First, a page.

Re-Write your job description
We know coaching involves teaching our respective sport, hopefully some life lessons, guiding young minds, building athletes, making practice plans, subbing and shifting players, game day organization, and stuffing our cars full of so much gear that groceries don’t stand a chance. But these days more than ever we have a job outside of those typical duties, whether we like it or not. And if we neglect to build this into our job description in this day of youth athletic insanity, then we can burn out before we even get going. This additional duty? It involves creating a strong, well communicated, cohesive unit with our athletes’ parents and our administrators. Its the OTHER practice/season plan.
We can’t guarantee that we will reach and mold every kid that comes our way, the same as we can’t be sure that every parent will buy-in to our philosophy. Perfection is an unreachable goal. But if we put planning, expectations, communication, and building relationships with our parents as a priority -the way we do with our players, then we can have a stronger program and avoid some of the misery that often seems unavoidable in coaching.
Over zealous parents aside, what turns the average parent into a coach’s nightmare? Lack of education and realistic expectations about the program and it’s goals, lack of communication or understanding on philosophy or decision making, misinterpretation of what is said to players vs what they tell parents they heard, feeling the coach is unapproachable, retaliatory, or unavailable, misunderstanding of the coach’s direction for the season, and misunderstanding how the coach feels about their child, are the main causes for friction.
To think all drama can be avoided is unrealistic, and occasionally there is a single or small group of parents that will go above and beyond to make your season so miserable that you will question why you are rearranging all your free time to just feel abused and bullied. But overall, if you plan for parents like you do for your kids, your seasons will build more and more supporters that can and will speak out alongside you when these bully parents show up in your programs.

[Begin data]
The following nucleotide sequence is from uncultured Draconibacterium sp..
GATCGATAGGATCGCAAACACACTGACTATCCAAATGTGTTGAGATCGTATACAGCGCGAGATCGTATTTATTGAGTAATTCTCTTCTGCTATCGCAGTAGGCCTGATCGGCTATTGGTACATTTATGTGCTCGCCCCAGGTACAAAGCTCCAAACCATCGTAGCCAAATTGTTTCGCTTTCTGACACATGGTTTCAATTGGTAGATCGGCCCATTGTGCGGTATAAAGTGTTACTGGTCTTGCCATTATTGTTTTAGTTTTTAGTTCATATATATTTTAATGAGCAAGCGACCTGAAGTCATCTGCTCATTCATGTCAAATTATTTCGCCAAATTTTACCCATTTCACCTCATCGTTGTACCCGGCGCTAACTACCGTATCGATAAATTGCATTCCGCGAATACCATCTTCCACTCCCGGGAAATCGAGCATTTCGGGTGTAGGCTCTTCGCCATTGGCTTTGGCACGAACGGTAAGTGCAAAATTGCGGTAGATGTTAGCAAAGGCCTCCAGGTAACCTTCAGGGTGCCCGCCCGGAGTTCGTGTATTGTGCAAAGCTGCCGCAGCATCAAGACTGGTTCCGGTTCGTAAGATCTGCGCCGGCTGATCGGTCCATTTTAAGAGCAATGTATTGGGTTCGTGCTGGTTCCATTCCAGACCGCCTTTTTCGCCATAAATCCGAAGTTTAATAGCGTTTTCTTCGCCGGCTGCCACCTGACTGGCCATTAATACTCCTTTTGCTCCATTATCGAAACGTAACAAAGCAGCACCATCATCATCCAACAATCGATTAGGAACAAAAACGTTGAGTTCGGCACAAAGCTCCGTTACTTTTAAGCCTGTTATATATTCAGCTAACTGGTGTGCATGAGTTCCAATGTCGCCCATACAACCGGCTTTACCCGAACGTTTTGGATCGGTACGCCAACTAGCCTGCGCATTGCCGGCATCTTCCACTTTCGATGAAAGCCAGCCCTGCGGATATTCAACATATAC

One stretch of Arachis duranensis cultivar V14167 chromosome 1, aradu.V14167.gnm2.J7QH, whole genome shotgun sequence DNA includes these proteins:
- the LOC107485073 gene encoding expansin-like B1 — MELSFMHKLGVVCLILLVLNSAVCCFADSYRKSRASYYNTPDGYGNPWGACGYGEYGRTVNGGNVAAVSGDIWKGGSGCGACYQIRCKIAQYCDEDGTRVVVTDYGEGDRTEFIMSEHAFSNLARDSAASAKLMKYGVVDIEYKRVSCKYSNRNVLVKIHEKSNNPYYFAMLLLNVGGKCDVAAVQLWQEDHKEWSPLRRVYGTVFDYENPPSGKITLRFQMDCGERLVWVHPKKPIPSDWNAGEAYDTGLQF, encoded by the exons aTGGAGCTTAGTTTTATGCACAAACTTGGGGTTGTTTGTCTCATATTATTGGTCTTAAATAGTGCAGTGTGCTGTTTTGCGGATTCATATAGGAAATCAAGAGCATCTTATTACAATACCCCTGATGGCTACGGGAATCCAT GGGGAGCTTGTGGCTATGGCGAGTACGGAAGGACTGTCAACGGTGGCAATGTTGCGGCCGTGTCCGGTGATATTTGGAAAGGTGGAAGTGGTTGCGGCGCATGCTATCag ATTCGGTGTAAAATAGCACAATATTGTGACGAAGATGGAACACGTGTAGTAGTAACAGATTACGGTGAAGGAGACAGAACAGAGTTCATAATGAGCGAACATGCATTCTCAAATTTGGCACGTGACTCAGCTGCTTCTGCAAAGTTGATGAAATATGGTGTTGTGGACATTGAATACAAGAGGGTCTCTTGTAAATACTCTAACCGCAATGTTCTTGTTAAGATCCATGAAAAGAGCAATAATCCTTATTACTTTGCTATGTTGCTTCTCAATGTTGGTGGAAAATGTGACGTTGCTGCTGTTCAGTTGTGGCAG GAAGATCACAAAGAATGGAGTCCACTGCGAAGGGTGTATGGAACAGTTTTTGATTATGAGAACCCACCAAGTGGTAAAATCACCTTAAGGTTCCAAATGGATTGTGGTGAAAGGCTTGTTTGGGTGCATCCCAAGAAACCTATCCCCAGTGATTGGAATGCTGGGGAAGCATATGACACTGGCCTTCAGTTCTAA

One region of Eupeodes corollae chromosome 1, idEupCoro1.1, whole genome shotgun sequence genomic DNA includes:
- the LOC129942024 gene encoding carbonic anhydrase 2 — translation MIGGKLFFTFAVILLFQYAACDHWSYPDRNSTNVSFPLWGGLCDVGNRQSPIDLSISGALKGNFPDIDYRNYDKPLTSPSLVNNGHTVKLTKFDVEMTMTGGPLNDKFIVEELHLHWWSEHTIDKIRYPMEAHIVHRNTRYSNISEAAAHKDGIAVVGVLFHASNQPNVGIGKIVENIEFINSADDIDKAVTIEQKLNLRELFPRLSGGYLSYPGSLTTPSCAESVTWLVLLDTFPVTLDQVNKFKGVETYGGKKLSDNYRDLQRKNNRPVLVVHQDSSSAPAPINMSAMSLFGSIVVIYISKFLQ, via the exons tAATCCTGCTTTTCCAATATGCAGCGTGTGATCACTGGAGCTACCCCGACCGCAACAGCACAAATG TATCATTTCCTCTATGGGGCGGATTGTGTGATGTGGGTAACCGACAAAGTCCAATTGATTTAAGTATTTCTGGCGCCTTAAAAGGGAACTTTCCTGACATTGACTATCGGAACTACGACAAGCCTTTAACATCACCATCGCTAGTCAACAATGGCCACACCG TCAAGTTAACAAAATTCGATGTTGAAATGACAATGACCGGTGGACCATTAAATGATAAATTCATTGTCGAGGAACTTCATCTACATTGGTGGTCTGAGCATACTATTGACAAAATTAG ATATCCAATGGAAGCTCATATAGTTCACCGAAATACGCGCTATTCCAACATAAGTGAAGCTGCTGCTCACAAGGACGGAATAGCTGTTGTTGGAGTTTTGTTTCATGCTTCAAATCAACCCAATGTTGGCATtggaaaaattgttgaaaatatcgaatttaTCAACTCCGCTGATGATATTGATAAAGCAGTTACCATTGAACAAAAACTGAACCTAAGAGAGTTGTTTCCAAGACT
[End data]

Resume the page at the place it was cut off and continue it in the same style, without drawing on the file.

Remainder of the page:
Rebuild your job description beyond the field, beyond the kids, and find some peace. Take back your love of coaching. Help your parents enjoy the process more by understanding their role and giving them the opportunity to ask real questions and get honest answers when they need it. Take more time with families and parents. Invite them to watch practice, invite them to come out one day to participate, send updates on their kids, tell them their child had a particularly good practice. Let’s change the trajectory of our sports where coach vs parent leads us to a place where we all lose, including our kids.
Don’t just practice plan, program plan. Build something bigger, better. Where the needs, expectations, and communication means coaches are approachable and parents aren’t on the offensive. Take yourself out of the corner, off the defensive, and open the path between parent, coach, player and admin. By pushing away parents because of the fear of what they can do to us we are actually building animosity. Change your approach and re-involve what are really our greatest assets, the champions of our players. A few awful ones aside, parents really are not the enemy, they just react to their perception of whats in front of them. You have the ability to SHAPE THAT PERCEPTION! Thats a WIN 🙂
Check out my Open Door Policy and see how you can plan for your parents as well as you plan for your athletes.